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Ex-Waco police officer sues the city, the department and its former chief

Veteran Waco police officer Stan Mason, 58, who retired unexpectedly last year after just less than 25 years on duty, filed a federal lawsuit Wednesday.
Veteran Waco police officer Stan Mason, 58, who retired unexpectedly last year after just less than 25 years on duty, filed a federal lawsuit Wednesday.(Courtesy photo)
Published: Sep. 16, 2020 at 11:59 AM CDT|Updated: Sep. 16, 2020 at 6:39 PM CDT
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WACO, Texas (KWTX) - Veteran Waco police officer Stan Mason, 58, who retired unexpectedly last year after just less than 25 years on duty, filed a federal lawsuit Wednesday against the city, the department and its former chief, Ryan Holt, alleging backlash from his online advocacy of community policing led to his departure.

Mason has long been an advocate of community policing and has been speaking out on the fractured relationship between the cops and the community.

His passion for bringing both sides together in understanding led him to create an internet radio show whose debut coincided with several high-profile officer-involved shootings that killed young Black boys and men.

Mason, “unapologetically” spoke out on what he called a breakdown in communication in community policing.

The show, which evolved from Facebook videos he started to produce in July 2016, debuted on May 13, 2017.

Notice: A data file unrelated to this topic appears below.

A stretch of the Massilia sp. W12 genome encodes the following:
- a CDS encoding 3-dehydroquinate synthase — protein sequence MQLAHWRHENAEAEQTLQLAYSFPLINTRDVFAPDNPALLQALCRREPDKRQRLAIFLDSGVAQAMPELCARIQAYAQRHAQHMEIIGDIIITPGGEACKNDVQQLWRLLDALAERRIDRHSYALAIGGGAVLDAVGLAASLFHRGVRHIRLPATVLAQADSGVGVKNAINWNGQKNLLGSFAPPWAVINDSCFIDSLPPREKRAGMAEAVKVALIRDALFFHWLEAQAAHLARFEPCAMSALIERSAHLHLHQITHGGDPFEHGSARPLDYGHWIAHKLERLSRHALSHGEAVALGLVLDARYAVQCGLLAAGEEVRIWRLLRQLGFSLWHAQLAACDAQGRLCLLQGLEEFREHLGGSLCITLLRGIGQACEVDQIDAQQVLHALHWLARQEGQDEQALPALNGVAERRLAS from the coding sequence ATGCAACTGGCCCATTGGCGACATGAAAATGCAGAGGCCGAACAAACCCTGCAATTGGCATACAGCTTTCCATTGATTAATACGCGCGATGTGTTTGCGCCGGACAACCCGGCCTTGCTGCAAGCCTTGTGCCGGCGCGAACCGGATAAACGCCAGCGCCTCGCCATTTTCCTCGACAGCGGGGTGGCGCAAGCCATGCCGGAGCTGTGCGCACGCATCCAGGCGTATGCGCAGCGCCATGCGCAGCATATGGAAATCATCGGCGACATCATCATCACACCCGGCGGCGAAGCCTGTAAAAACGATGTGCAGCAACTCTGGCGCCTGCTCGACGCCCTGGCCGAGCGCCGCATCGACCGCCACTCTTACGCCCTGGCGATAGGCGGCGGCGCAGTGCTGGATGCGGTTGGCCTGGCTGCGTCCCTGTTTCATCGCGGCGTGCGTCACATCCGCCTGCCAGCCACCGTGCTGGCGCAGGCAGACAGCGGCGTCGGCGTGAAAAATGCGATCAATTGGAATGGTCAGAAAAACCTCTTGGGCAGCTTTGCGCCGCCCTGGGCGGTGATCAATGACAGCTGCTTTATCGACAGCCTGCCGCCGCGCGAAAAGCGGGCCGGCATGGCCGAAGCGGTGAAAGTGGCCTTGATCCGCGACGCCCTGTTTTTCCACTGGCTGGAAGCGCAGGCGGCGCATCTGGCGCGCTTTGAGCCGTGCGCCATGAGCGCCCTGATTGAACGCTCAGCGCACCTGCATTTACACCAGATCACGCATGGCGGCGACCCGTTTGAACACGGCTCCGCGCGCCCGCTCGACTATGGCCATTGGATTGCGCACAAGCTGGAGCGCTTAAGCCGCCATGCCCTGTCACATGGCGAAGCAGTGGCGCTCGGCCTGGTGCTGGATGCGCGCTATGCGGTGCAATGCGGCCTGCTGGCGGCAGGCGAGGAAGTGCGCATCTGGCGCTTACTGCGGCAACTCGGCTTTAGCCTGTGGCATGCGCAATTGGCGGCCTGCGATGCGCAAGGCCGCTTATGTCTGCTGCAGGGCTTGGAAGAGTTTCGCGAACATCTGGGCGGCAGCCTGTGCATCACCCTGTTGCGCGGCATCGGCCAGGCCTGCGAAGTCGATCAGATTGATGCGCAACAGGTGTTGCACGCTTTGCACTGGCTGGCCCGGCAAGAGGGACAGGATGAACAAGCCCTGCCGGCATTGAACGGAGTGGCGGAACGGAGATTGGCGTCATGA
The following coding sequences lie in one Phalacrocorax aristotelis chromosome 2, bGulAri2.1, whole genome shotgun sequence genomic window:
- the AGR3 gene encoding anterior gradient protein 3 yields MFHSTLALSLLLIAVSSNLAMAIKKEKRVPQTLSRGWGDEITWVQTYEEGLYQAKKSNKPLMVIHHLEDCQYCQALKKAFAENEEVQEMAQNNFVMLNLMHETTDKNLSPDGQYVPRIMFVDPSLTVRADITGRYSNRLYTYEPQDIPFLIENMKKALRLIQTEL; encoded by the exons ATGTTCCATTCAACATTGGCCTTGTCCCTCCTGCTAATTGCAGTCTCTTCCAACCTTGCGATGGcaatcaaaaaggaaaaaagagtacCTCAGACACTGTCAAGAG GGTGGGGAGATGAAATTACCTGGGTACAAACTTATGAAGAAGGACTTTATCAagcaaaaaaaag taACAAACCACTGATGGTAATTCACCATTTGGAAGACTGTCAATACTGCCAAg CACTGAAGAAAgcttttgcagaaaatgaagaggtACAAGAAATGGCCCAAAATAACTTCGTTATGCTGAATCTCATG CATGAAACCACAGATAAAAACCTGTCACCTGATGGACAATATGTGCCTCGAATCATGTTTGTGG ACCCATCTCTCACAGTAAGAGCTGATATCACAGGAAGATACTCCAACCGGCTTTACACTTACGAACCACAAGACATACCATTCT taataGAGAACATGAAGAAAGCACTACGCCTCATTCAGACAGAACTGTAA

“Behind the Blue Curtain,” has gained a following across the United States including others from the law enforcement community, both active and retired, who also share their thoughts on public safety matters.

But Mason said the dialogue was not always well received by his coworkers, while he was on the job, and their response is the reason for both his prompt retirement and the lawsuit.

Mason, the suit says, became an outcast in the department and the “subject of scorn, resentment and undeserved scrutiny having nothing to do with the performance of his duties, but having everything to do with how he spent his private time.”

The suit alleges during the period he was posting Facebook videos another officer filed a complaint accusing him of disparaging the department, which was determined to be unfounded.

In another case a colleague wrote a memo to superiors accusing him of being in uniform during his internet appearances, which was untrue, the suit says.

In another instance, the suit alleges, Mason wasn’t provided with backup on a domestic violence call.

“The bottom line is that what Stan did, he did on his own time. He did it at his own expense, and he did it lawfully,” Mason’s attorney, Michael Roberts, said.

“He is the type of guy that dots the Is and crosses the Ts. He stayed within the perimeters so that he wouldn’t disparage his department because after all it was his department,” he said.

“You don’t trash your own house, but he is also vocal enough to try to foster change where change is necessary.”

City officials have not been served with the suit and had no comment late Wednesday morning.

Copyright 2020 KWTX. All rights reserved.

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